Sampling in Hip Hop: Why it’s so important to the genre. : ThyBlackMan

Sunday, December 16, 2018


Sampling in Hip Hop: Why it’s so important to the genre.

July 1, 2013 by  
Filed under Ent., Music, News, Opinion, Weekly Columns

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(ThyBlackMan.com)  In my first 19 years of living, I had never, ever heard an Ahmad Jamal record. I once read he was a fantastic pianist and a stronger jazz composer, but that was just about as close to me being knowledgeable about him as a subject. I one day decided to take on the task of looking up how Pete Rock sampled one of my all-time favorite rap tracks, “The World is Yours” by Nas. It was here I not only discovered what he sampled (Ahmad Jamal’s “I Love Music,) but I realized the importance of sampling in hip hop and how innovative it can be if used right.

Pete Rock took a portion Jamal’s “Music,” played the end of the portion he sampled and made it the beginning. This in turn, made the beginning of the portion the end. I thought it was amazing then, and I think it’s amazing now. Pete Rock thought like a true musician, figuring out how to arrange a song so that it could be a catchy record. Just by using six seconds.  It was then that I discovered that sampling was an art, but also, sampling introduces a music audience to new musicians, songwriters, producers and so on, as it did for me with Ahmad Jamal.

While Kanye West maybe seen as the of-all-end-all of assholes in the music business, he is actually one of music’s sharpest minds in terms of knowingsampled-hiphop what direction he wants his music production to go. Since the start of his production career/first album The College Dropout, the root of his production technique was sampling and interpolating. It wasn’t that he was just taking elements of well-known artists and songs; he broadened his spectrum over time by introducing his audience to little known songs/musical acts and turning them into hits and fan favorites.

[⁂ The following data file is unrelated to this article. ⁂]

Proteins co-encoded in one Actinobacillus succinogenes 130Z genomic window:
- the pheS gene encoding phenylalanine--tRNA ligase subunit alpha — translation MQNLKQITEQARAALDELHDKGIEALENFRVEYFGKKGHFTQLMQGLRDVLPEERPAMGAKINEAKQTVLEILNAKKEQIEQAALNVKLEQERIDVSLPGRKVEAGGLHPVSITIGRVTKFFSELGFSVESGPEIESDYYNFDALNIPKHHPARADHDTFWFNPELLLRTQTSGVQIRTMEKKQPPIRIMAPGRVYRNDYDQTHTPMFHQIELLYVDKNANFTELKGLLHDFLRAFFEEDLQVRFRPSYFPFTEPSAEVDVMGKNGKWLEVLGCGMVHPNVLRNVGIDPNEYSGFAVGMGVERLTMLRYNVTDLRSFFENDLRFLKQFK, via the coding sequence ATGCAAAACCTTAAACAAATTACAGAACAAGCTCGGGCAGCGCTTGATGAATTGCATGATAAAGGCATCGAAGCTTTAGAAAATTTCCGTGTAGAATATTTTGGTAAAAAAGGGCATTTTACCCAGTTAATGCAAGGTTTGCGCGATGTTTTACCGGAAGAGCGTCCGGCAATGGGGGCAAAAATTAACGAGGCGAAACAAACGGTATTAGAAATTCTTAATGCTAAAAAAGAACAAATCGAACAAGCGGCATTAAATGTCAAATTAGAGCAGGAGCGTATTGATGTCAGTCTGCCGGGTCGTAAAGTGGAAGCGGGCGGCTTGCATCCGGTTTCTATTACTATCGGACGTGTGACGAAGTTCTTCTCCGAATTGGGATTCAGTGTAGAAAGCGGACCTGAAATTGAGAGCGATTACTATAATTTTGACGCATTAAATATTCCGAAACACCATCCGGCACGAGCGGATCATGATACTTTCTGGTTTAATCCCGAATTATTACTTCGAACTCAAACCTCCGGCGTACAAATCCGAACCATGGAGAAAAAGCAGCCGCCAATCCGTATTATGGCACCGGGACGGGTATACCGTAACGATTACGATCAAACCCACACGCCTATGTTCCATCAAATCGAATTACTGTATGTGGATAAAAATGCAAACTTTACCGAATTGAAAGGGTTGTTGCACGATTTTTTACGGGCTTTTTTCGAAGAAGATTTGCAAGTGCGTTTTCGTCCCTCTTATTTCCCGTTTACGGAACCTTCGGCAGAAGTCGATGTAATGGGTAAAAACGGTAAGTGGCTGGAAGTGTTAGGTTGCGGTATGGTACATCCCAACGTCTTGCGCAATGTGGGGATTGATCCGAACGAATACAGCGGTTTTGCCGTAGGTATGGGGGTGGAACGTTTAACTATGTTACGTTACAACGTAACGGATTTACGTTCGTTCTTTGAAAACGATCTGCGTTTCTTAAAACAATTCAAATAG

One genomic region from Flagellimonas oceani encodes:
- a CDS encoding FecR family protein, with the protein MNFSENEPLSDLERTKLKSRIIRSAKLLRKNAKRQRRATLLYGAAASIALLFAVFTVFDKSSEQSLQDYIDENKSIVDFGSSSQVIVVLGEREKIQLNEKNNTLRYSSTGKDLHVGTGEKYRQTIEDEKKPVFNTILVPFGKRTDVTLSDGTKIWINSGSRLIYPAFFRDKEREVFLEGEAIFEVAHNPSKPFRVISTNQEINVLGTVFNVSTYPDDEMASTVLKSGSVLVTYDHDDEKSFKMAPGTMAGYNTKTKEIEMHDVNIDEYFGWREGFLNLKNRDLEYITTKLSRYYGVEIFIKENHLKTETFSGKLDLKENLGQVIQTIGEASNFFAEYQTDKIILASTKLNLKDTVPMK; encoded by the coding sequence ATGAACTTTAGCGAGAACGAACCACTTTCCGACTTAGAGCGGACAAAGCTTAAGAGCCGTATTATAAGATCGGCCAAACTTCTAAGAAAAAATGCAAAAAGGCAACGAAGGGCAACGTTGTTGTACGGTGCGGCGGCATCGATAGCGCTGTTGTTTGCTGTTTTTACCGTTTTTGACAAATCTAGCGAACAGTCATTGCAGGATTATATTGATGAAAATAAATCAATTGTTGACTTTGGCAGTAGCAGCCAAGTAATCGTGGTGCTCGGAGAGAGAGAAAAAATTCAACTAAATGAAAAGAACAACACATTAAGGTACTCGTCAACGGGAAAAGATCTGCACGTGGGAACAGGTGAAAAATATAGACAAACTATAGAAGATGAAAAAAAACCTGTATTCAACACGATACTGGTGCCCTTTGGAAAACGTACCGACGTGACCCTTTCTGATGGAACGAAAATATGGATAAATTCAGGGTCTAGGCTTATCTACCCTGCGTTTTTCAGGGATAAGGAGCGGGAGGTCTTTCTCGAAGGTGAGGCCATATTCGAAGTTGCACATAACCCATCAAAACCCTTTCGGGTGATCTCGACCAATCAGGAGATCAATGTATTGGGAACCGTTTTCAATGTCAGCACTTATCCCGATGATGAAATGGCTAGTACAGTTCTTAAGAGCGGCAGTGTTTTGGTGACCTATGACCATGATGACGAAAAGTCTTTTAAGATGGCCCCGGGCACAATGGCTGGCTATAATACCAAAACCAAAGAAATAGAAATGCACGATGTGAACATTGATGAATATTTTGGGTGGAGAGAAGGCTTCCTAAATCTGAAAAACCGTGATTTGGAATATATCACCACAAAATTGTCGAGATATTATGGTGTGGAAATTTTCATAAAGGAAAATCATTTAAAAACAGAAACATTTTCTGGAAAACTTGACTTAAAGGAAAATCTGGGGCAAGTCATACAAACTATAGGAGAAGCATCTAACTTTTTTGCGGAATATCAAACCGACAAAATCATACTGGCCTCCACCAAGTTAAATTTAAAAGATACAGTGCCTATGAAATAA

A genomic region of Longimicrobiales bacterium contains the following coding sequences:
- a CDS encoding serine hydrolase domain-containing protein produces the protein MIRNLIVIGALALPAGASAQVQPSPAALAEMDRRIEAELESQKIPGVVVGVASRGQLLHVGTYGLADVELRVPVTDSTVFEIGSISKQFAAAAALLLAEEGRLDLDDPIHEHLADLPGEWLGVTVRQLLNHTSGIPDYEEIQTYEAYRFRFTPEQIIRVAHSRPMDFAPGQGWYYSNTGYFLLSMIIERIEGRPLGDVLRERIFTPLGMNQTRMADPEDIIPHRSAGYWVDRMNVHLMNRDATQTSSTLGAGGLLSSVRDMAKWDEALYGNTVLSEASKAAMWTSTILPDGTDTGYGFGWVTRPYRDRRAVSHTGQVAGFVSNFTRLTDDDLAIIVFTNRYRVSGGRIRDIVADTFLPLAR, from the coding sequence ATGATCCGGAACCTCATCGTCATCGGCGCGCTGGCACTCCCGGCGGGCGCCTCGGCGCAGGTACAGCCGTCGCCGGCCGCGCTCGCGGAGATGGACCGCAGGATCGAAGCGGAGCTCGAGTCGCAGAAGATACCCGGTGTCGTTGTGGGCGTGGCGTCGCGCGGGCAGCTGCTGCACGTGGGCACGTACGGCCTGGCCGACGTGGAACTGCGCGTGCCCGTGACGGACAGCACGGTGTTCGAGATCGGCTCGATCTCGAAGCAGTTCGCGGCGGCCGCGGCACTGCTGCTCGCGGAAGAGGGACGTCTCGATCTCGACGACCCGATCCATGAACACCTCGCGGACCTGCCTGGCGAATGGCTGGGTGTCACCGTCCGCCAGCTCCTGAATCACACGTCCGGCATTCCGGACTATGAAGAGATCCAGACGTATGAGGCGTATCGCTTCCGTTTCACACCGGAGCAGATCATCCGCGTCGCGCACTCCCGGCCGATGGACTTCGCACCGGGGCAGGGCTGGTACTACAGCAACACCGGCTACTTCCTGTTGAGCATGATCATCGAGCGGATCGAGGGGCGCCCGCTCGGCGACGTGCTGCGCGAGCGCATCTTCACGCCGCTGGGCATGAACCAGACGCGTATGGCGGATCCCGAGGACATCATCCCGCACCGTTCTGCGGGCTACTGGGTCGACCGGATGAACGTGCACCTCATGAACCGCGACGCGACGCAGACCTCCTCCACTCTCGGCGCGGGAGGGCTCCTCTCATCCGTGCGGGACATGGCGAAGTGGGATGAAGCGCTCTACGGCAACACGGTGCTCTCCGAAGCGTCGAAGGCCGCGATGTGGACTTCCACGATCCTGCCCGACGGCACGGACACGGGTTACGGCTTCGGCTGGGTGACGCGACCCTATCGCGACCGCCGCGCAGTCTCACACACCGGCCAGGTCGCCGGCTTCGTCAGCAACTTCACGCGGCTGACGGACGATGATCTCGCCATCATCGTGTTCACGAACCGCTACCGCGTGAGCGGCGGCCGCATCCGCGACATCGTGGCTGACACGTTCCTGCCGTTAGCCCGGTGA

The ARC Choir, The Whatnauts, Labi Siffre, Daft Punk, Prince Phillip Mitchell, Tears for Fears and Steely Dan all benefited from Kanye West sampling their music. Although hardcore fans of the musical acts mentioned and their genre may know their music and their style precisely, Kanye presented them to his listeners in hip hop fashion, to the point that if you looked up the Labi Siffre song “My Song” that Kanye used for his cult classic “I Wonder” on YouTube, you would see the comments alluding to the fact that Kanye West brought them to the song.

But it is common place for music fans to believe that sampling isn’t really an art form, but more of a lazy way to produce music. While some songs are direct steals such as Will Smith’s “Gettin Jiggy with It,” P.M. Dawn’s “Set Adrift on Memory Bliss,” they still brought a new audience and relevancy to the artists that were sampled (Sister Sledge “He’s The Greatest Dancer” and Spandau Ballet “True” respectively.) If “Between the Sheets” by The Isley Brothers were played at a younger generation get-together, they probably wouldn’t have a clue what the name of the song is, or better yet the musicians performing. But they could definitely pick up “Big Poppa” by the Notorious B.I.G with ease.

This isn’t to say that they are some young kids, who don’t know their old music, (but let’s be real, if Between The Sheets came on some kids would probably ask their parents who is singing.) I, personally, had no idea who Daft Punk was, or that they were extremely popular until Kanye West sampled them on “Stronger.” Now, I’m actually listening to their latest albums. The New Birth’s “Wild Flower” is now a personal favorite of mine thanks to it being sampled on Jamie Foxx’s “Unpredictable” and Steely Dan’s “Kid Charlemagne” gets regular rotation on my iPad thanks to it being used on Kanye West’s “Champion.”

Right now, the song that’s being heavily talked about on blogs, twitter etc. is Kanye West “Bound 2” off of his new album, Yeezus. Of the three samples used, two samples stick out predominantly over the record; “Bound” performed by the Ponderosa Twins plus 1 and “Sweet Nothin’s” performed by Brenda Lee. The lyrics sampled “Bound to falling in Love” from “Bound“and “Uh Huh, Honey” from “Sweet Nothin’s” is now social media quotables’. Had the songs not been used, would we even known about Brenda Lee or the Ponderosa twins plus 1? Would we have known Lee is in Rock and Roll, Country, and Rockabilly halls of fame?  More and likely, probably not. Thank you, Kanye.

So to conclude, sampling in hip hop brings several elements to the table. One is innovation. Pete Rock, Kanye West and 9th Wonder are great at combining multiple samples and conjoining them to make a track. Two, it allows non-musically inclined producers to build upon a beat to make a polished finished sound. And three, it brings importance and significance to the musical act that was sampled. Sampling is a part of hip hop. Sampling according to some, is hip hop. Despite disgruntled musicians refusing to allow for their music to be used, sampling will, at the end of the day, give them more exposure (nothing’s wrong with more exposure, right?) new fans, and greater appreciation for their music. Besides, sampling is extremely vital to hip hop’s success. Just ask DJ Premier, Pete Rock and J. Dilla.

Music Editor; Brad Washington 

Also connect with this brother through Twitter; http://twitter.com/theGURO15

 

 


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